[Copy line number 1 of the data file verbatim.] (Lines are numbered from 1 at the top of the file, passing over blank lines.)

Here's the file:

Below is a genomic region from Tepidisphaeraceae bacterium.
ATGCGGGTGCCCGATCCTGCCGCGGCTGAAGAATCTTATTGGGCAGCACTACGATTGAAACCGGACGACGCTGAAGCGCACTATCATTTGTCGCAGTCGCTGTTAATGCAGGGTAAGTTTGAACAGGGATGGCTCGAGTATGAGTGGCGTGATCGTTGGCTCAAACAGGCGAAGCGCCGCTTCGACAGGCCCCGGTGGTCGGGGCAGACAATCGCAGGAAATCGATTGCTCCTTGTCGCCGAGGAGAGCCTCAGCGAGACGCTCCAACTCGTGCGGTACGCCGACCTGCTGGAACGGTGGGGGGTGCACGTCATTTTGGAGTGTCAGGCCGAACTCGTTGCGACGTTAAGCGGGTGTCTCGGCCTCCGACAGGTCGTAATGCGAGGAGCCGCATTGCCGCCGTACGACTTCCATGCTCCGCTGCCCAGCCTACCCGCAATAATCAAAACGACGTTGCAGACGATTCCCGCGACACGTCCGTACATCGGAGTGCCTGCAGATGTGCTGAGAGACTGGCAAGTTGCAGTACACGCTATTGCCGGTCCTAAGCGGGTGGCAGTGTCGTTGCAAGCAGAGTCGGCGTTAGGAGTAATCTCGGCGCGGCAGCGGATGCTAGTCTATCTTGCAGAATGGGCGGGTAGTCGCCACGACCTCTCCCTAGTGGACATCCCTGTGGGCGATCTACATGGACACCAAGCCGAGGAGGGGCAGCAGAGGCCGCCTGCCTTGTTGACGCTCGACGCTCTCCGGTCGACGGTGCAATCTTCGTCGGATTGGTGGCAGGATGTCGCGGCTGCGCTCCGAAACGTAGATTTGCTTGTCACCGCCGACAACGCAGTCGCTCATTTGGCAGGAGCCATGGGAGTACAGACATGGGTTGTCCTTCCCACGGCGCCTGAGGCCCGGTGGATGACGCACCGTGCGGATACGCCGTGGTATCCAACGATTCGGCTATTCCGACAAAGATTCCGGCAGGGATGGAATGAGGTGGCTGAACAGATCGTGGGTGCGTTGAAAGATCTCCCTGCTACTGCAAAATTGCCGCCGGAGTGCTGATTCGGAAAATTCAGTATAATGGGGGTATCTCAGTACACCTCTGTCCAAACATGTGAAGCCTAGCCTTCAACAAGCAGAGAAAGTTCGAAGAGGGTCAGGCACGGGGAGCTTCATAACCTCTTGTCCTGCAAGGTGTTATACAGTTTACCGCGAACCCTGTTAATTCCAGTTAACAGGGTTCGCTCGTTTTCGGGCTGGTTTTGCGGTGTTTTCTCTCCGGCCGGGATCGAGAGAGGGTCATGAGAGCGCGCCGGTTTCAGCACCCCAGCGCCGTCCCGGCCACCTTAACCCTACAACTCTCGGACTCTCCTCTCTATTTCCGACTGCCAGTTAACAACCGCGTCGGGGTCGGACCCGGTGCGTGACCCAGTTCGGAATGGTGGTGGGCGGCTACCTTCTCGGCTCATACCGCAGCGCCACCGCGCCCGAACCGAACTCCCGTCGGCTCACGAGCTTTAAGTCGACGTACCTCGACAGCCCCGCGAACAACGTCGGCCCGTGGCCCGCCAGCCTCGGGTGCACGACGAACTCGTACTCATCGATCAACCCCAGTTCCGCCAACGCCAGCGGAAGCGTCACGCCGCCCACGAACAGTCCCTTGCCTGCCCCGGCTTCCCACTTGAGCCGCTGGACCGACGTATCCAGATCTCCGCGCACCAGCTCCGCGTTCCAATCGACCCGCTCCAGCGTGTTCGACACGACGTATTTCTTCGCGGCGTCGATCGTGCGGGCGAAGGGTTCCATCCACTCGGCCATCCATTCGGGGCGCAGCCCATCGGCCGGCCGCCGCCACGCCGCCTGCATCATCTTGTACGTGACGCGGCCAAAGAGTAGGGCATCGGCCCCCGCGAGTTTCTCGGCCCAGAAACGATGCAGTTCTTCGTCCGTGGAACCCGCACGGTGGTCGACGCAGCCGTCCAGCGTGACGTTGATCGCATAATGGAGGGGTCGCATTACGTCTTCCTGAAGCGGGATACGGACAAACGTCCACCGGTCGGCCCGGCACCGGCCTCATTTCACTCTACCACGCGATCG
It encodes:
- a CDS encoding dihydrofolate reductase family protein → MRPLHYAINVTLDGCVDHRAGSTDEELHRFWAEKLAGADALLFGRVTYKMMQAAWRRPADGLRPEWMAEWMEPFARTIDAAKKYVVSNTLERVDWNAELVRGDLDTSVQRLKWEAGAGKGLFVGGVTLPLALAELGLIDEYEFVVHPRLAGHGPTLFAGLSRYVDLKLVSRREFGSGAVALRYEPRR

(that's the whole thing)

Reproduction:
Below is a genomic region from Tepidisphaeraceae bacterium.